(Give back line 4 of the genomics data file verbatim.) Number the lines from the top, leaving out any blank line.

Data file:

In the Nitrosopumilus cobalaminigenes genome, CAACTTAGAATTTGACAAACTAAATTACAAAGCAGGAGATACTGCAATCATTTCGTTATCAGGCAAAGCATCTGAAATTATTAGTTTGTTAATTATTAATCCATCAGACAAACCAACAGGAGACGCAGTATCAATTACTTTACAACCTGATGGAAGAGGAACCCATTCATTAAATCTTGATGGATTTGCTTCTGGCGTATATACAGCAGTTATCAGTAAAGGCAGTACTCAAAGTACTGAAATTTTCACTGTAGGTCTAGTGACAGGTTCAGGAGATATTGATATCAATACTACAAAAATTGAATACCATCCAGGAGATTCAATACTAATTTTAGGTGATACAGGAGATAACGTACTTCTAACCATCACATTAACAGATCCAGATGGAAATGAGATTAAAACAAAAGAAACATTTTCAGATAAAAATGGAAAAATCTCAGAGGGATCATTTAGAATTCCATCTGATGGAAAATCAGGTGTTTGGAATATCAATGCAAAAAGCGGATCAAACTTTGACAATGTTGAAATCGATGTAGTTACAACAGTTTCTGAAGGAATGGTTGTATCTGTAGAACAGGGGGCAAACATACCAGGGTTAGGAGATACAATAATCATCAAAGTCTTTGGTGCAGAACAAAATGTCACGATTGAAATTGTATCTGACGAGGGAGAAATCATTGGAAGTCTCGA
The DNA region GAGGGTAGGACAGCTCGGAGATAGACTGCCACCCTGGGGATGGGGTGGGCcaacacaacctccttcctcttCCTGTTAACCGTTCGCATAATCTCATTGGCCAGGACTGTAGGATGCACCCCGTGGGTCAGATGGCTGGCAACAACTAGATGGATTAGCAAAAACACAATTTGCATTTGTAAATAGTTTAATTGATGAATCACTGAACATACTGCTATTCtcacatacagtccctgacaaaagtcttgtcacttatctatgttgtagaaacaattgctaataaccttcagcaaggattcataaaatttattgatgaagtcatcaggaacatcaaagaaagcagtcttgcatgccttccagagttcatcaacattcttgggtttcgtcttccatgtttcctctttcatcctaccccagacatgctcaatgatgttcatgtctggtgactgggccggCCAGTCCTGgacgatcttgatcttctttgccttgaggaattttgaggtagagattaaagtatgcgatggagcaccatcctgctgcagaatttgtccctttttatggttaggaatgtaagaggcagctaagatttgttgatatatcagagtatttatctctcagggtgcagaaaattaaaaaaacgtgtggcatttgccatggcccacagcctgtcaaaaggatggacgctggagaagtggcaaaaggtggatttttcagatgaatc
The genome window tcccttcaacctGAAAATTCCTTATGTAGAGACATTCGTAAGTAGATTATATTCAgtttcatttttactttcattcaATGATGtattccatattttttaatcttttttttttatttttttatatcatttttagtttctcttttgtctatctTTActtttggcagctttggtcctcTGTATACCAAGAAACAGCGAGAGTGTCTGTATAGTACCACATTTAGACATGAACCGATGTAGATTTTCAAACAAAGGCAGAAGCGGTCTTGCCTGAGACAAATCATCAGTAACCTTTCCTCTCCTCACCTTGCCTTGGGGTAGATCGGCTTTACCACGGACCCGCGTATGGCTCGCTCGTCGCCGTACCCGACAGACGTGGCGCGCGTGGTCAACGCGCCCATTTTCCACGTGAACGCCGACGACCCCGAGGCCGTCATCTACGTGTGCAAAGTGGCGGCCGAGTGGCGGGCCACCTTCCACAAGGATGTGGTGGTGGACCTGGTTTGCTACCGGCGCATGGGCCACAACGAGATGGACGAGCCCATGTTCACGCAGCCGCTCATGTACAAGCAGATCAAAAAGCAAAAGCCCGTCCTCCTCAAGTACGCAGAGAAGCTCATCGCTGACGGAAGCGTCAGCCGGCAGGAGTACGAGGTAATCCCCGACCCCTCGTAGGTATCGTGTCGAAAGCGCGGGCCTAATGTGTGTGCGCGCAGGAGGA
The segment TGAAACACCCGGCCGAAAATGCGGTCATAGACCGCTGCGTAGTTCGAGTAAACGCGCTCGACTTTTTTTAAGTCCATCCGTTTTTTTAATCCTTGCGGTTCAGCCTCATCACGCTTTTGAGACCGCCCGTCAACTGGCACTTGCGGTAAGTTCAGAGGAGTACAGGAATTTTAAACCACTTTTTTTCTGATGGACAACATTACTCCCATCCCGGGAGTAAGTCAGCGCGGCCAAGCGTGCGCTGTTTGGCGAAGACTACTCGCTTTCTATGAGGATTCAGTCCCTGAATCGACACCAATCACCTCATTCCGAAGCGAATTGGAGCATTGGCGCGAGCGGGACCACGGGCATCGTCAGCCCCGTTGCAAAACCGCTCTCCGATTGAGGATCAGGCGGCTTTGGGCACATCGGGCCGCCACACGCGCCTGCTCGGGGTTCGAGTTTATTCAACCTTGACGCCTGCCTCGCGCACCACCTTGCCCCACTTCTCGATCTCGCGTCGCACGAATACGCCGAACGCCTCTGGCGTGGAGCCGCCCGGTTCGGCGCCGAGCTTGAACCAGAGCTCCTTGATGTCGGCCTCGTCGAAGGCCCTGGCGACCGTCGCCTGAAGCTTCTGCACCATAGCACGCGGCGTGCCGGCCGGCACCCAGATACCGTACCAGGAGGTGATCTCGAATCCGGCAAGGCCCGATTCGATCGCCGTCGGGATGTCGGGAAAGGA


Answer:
The segment TGAAACACCCGGCCGAAAATGCGGTCATAGACCGCTGCGTAGTTCGAGTAAACGCGCTCGACTTTTTTTAAGTCCATCCGTTTTTTTAATCCTTGCGGTTCAGCCTCATCACGCTTTTGAGACCGCCCGTCAACTGGCACTTGCGGTAAGTTCAGAGGAGTACAGGAATTTTAAACCACTTTTTTTCTGATGGACAACATTACTCCCATCCCGGGAGTAAGTCAGCGCGGCCAAGCGTGCGCTGTTTGGCGAAGACTACTCGCTTTCTATGAGGATTCAGTCCCTGAATCGACACCAATCACCTCATTCCGAAGCGAATTGGAGCATTGGCGCGAGCGGGACCACGGGCATCGTCAGCCCCGTTGCAAAACCGCTCTCCGATTGAGGATCAGGCGGCTTTGGGCACATCGGGCCGCCACACGCGCCTGCTCGGGGTTCGAGTTTATTCAACCTTGACGCCTGCCTCGCGCACCACCTTGCCCCACTTCTCGATCTCGCGTCGCACGAATACGCCGAACGCCTCTGGCGTGGAGCCGCCCGGTTCGGCGCCGAGCTTGAACCAGAGCTCCTTGATGTCGGCCTCGTCGAAGGCCCTGGCGACCGTCGCCTGAAGCTTCTGCACCATAGCACGCGGCGTGCCGGCCGGCACCCAGATACCGTACCAGGAGGTGATCTCGAATCCGGCAAGGCCCGATTCGATCGCCGTCGGGATGTCGGGAAAGGA